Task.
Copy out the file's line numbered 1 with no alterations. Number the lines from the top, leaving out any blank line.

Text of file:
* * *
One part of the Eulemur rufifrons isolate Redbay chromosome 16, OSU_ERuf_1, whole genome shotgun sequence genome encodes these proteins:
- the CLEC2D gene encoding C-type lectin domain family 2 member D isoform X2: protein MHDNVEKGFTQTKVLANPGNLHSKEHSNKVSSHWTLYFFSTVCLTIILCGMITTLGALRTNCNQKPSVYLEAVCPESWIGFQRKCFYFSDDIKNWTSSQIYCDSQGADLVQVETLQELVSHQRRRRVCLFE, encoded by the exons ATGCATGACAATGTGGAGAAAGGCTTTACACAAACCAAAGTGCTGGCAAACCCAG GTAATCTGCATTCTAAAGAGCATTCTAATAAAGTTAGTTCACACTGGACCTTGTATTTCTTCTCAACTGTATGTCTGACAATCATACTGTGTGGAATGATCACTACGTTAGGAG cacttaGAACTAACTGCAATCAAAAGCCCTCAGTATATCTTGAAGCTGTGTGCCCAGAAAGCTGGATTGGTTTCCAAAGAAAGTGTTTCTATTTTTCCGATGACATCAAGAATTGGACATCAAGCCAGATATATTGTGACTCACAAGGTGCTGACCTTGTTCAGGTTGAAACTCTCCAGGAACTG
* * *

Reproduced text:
One part of the Eulemur rufifrons isolate Redbay chromosome 16, OSU_ERuf_1, whole genome shotgun sequence genome encodes these proteins: